A tumultuous quarter—our experts choose the words for the final few months of 2022
We mentioned in our previous blog that mini-budget was the only word not related to the death of Queen Elizabeth II among the top ten words in our corpus that were significantly more frequent in September than the preceding months.
Taking place on 23 September 2022, Chancellor Kwasi Kwarteng’s “mini-budget” sparked a series of economic events that were quickly called a doom loop—our word for October.
The term doom loop dates back to at least the 1980s in reference to a self-perpetuating downward spiral (broadly synonymous with vicious cycle). It is still often used in this sense. Examples in the corpus include:
- “Increasing wildfires create a doom-loop that increases atmospheric carbon levels that risks worsening the next fire season” (The Hill, Oct 2021)
- “Those who apply for roles in real estate… are asked for experience before they are considered, creating a doom loop of rejection” (Personnel Today, June 2022)
However, the term is increasingly used in economic contexts, as was the case last year. Usage of the word dramatically spiked in October 2022, largely with reference to the consequences of the UK government’s mini-budget in September. For example:
- “Sterling crashed past $1.11 for the first time since 1985. Yields on UK government bonds, or gilts, blew out as their value collapsed, necessitating an emergency intervention by the Bank of England to stop a ‘doom loop’ of forced selling by pension funds” (Sunday Times, 2 Oct 2022)
- “A doom loop in the debt markets became so scary that the Bank of England had to make a massive emergency intervention for fear that some pension funds were about to go bust” (The Guardian, 2 Oct 2022).
In this context, doom loop was almost eight times more frequent in October 2022 than at the same time the previous year. Other words related to doom loop that also spiked include mini-budget, gilt, unfunded, anti-growth, and Trussonomics, a word very occasionally used before 2022 but which shot up in prominence last year.
Moving onto November 2022, we saw the global spectacle that was the FIFA Men’s World Cup.
The tournament—eventually won by Argentina following a 3-3 draw and dramatic penalty shoot-out against France—was not without controversies. This included the treatment of migrant workers working to build the infrastructure for the competition and the treatment of LGBTQ+ people in Qatar, the host nation.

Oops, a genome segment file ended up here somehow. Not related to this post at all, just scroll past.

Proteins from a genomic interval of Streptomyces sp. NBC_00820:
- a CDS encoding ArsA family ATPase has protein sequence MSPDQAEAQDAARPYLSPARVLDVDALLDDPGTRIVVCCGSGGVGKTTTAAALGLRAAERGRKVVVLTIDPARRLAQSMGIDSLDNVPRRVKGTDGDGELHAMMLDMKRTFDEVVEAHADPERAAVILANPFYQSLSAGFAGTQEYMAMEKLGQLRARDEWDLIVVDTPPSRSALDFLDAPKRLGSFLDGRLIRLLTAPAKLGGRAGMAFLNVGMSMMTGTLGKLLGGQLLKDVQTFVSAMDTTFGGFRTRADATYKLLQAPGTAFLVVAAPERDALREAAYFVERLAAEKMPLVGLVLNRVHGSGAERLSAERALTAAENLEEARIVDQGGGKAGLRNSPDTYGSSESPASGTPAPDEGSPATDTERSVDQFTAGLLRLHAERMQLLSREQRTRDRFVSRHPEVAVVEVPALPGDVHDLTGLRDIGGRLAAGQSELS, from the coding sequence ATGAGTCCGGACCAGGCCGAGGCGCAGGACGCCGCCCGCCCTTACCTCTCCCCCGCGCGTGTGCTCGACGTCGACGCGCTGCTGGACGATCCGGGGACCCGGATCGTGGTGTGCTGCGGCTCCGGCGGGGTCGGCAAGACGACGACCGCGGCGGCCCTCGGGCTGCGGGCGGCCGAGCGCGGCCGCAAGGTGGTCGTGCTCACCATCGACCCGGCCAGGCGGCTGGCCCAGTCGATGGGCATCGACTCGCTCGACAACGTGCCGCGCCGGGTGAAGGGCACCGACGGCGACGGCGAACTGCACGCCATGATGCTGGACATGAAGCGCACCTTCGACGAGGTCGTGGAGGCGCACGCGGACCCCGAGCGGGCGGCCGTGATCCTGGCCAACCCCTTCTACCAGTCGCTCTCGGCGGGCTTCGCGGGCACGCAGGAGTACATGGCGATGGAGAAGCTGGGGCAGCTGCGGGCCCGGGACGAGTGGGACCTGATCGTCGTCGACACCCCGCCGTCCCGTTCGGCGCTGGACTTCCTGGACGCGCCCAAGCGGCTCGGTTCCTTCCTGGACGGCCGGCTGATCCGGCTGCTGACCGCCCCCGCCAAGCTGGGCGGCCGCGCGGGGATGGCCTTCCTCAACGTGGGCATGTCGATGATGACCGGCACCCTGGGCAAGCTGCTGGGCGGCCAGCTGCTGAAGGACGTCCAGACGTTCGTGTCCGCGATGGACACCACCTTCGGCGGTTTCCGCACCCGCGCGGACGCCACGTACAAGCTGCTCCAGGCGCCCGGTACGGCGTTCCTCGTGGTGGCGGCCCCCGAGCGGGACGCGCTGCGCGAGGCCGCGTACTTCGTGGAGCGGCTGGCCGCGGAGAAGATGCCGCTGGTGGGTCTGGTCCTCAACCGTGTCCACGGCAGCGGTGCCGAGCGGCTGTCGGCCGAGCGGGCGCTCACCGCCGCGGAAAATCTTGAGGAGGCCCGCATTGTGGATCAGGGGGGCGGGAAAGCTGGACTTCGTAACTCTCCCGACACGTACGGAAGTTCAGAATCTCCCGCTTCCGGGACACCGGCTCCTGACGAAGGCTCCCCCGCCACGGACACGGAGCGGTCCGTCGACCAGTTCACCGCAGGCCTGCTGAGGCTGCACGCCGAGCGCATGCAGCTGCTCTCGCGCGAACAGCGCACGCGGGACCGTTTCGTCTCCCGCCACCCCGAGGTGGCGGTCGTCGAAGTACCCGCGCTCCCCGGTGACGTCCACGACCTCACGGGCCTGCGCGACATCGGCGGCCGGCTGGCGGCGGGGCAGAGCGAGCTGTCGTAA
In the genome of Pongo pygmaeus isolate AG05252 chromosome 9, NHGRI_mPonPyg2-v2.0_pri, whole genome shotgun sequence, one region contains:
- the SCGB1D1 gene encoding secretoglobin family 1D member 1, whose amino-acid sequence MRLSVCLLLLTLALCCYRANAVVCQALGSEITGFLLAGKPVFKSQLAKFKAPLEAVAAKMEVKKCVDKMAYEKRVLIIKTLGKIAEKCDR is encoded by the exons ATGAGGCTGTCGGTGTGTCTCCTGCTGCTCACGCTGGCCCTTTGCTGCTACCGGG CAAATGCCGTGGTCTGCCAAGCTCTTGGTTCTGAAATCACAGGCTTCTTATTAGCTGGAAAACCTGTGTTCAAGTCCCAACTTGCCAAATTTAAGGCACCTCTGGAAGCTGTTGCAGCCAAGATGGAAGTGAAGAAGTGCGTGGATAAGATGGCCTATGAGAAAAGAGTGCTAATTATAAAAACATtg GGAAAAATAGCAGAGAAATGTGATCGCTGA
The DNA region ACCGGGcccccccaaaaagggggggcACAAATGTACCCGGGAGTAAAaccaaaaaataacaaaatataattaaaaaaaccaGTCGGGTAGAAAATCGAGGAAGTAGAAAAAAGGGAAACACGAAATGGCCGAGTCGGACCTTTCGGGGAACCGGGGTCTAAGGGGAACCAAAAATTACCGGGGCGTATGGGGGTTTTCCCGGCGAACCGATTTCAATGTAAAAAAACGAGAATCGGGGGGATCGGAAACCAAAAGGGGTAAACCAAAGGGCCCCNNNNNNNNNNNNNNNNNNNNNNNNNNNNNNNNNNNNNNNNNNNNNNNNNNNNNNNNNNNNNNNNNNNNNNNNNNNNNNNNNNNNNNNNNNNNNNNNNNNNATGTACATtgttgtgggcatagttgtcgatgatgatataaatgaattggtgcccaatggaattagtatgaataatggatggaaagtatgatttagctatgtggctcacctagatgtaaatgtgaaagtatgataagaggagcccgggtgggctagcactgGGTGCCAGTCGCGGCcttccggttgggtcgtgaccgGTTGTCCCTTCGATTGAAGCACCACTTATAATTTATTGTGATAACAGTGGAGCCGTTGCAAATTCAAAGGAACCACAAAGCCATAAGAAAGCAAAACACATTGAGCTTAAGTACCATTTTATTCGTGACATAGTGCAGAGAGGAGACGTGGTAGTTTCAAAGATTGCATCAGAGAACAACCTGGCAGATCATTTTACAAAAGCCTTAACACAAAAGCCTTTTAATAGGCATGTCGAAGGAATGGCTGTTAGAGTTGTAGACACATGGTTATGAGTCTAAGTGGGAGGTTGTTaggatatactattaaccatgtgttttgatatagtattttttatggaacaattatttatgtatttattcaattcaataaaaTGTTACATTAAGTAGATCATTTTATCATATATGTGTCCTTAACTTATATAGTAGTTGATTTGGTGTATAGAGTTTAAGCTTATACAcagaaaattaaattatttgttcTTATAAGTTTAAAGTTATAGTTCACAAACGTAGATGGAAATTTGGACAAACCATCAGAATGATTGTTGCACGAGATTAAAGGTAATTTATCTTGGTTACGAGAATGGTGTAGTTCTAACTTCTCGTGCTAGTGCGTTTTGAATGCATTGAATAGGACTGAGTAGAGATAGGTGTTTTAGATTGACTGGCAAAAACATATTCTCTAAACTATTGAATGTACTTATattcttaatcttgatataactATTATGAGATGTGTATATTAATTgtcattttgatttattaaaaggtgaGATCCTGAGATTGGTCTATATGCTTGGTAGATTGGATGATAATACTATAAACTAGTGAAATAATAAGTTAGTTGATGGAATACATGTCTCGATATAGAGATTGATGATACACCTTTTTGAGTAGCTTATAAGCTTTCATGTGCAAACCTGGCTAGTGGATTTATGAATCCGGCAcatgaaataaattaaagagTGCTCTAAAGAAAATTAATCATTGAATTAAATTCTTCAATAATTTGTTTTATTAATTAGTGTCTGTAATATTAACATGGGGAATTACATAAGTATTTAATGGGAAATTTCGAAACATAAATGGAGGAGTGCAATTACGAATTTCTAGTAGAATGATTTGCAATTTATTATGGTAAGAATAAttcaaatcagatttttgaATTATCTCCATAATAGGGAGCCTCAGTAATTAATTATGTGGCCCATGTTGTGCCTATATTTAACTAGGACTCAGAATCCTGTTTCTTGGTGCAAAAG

Our word for November is OneLove, a term that started life as the name of an anti-discrimination campaign by the Dutch Football Association in 2020. It is synonymous with rainbow-coloured armbands worn by team captains bearing its logo.
Before September 2022, the word did not have much of a presence in our corpus, but its prominence skyrocketed in November as the tournament drew nearer and attention towards anti-LGBTQ+ laws in the host nation grew.
In particular, the word was associated with reports that some teams planned to wear the OneLove armbands during games as a sign of protest, but this was abandoned after a very late warning from the governing body that any players doing so would be given a yellow card.
Last year’s severe weather events were not limited to the summer. The UK experienced heavy snow and freezing temperatures in December, and 10 days later across the pond a huge winter storm swept over large parts of the US and Canada.
This led to a large spike in use of the term bomb cyclone. Our word for December, bomb cyclone was over 23 times more frequent in December 2022 than December 2021.
The term dates to at least the early 2000s. For instance:
- “Bomb cyclones have characteristics similar to hurricanes in their power and precipitation intensity… However, there are many major differences between the two storm types… Bomb cyclones have cold air and fronts associated with them, which hurricanes do not, and indeed, cold air is an essential ingredient for a bomb cyclone, while it kills a hurricane.” (The Halifax Daily News (Nova Scotia), 6 Dec. 2004)
Before that, use of the word bomb to refer to a rapidly-developing, severe storm can be traced back to the 1940s:
- “Nature flipped a weather bomb at Ohio today, catching the state unprepared for the worst snowstorm of the year.” (Norwalk (Ohio) Reflector-Herald, 11 Mar. 1948)
The first use of bomb in a more specific weather sense—describing a rapidly developing severe storm in which barometric pressure at the centre of the storm drops by at least 24 millibars over a 24-hour period at or north of 60˚ latitude—appeared in 1980, in a paper written by Frederick Sanders and John R. Gyakum (“Synoptic-Dynamic Climatology of the ‘Bomb’”, Monthly Weather Review, October 1980).
Although the bomb cyclone is not a new phenomenon, the effects of climate change have led extreme weather events such as this to increase in frequency and severity, where previously they might have been once-in-a-generation occurrences.
December’s North American winter storm arrived on the heels of COP27 in November, an international climate conference which focused on ways to adapt to a changing global environment. Discussions of climate justice, climate reparations, and loss and damage also resulted in an increase in the usage of those terms.
A year in words
And that concludes our look back at 2022 in words. It was certainly an eventful year and through it all our ever-changing language helped us to make sense of the world around us and brought us together. At Oxford University Press we continue to monitor the English language—we look forward to seeing what trends emerge this year…
Catch up with part one, part two, and part three of the Word of the Year 2022 blog series.
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